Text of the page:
Sacramento – Governor Gavin Newsom has signed Assembly Bill 47. The bill by Assemblymember Tom Daly (D – Anaheim) increases penalties for distracted driving.
AB 47 requires the California Department of Motor Vehicles (DMV) to assess a point on a driver’s license, under certain circumstances, if a motorist is convicted of a violation for operating a handheld wireless or communication device while driving.
"Driving while using a cell phone is a serious safety issue,” Assemblymember Daly said. “Yet, under current law, the penalty for driving while using a cell phone results amounts to a small fine (oftentimes less than a parking ticket), which cannot be expected to change driver behavior.
“I appreciate Governor Newsom’s support for this bill, which makes the punishment for distracted driving similar to those for other dangerous driving violations, such as speeding or running a red light,” Daly added. “The risk of getting a point added to your DMV record will help discourage people from persisting in this dangerous practice."
“We are grateful for the support of Governor Newsom and the efforts of Assemblymember Daly to improve driving safety in California,” said Kathy Sieck, Auto Club senior vice president of Public Affairs. “The Auto Club surveyed California drivers earlier this year and found that nearly half of the drivers who responded said they would stop using their smartphone while driving if violating the distracted driving law resulted in driver record points. That’s why we believe, in addition to education and public awareness campaigns such as our current ‘Don’t Drive intoxicated. Don’t Drive Intexticated’ initiative, AB 47 will make drivers better and save lives.”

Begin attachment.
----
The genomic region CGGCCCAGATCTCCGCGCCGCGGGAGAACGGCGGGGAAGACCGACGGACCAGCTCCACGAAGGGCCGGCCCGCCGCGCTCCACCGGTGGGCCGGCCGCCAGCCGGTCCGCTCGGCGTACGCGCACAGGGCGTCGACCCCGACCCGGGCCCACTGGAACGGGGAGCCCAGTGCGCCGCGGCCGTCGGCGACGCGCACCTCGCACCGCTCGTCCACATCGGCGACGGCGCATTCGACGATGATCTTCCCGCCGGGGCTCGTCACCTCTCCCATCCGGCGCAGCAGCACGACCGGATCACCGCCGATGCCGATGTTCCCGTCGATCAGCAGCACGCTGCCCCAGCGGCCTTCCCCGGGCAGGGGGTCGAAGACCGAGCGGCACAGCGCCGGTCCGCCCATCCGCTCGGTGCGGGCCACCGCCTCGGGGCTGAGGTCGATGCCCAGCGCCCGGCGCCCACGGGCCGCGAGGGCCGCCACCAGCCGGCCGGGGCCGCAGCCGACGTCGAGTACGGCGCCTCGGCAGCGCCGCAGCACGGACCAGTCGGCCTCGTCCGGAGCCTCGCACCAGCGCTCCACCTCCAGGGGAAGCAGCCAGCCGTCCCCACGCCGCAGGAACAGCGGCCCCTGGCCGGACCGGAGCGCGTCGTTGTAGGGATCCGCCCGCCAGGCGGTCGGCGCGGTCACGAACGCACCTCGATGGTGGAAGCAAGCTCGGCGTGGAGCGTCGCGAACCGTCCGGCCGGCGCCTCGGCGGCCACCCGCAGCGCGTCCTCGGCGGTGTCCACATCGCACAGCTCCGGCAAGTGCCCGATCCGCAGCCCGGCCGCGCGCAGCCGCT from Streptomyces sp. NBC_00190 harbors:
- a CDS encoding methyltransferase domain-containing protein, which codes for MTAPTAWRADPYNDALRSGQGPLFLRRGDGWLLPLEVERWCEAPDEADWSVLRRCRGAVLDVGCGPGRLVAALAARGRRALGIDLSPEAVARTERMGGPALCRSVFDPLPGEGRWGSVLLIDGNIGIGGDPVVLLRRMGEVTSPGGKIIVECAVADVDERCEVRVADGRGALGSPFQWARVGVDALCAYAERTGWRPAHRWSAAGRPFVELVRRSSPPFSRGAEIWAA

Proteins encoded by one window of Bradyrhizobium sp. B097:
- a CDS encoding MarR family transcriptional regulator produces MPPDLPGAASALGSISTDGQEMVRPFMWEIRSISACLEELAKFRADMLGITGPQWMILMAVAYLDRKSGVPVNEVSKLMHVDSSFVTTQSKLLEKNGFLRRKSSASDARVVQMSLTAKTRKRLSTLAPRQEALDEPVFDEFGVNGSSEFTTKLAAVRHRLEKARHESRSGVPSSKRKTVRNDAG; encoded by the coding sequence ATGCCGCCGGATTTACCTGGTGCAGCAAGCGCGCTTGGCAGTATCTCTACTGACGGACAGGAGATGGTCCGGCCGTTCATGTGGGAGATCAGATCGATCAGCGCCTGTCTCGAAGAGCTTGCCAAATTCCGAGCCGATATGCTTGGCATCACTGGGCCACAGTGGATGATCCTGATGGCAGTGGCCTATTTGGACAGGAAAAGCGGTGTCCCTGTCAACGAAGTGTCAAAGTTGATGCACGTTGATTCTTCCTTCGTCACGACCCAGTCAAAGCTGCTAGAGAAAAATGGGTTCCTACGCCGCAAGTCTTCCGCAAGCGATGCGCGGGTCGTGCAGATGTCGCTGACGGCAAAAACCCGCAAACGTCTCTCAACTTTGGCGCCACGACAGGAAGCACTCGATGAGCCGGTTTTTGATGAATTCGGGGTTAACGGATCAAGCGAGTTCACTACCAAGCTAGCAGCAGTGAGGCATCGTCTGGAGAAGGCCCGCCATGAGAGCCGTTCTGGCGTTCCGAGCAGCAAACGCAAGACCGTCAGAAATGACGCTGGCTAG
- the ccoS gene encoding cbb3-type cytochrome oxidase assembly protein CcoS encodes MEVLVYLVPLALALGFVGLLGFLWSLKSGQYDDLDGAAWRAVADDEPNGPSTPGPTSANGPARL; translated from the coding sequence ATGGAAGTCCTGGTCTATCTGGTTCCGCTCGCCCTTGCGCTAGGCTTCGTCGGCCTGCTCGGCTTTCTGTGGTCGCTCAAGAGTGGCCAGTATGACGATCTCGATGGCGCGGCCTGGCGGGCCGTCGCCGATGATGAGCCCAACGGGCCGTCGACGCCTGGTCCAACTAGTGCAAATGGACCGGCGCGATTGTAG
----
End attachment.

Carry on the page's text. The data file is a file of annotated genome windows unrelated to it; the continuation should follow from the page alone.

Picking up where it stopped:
According to the National Highway Transportation Safety Administration, in 2016, 3,450 people were killed by distracted drivers. A year earlier, in 2015, 391,000 were injured in motor vehicle crashes involving distracted drivers.
Currently, after fees and assessments, the total cost for a first-time ticket for improper use of a handheld device while driving is $162. However, prior to Assemblymember Daly’s AB 47, the penalty did not include negligent operator points. The point system is used by DMV to determine if a driver should be considered a negligent operator.
DMV may suspend or revoke a person's driving privilege for being a negligent operator. An individual is considered a negligent operator if they receive four or more points in 12 months, six in 24 months, or eight in 36 months. With the exception of DUIs, points remain on your record for a total of 36 months.
DMV can assess points for a variety of driving violations, including illegal U-turns, interfering with a driver's control of a vehicle, driving too fast, or crossing a double line.
# # #
Tom Daly represents the 69th Assembly District, which includes the cities of Anaheim, Garden Grove, Orange & Santa Ana.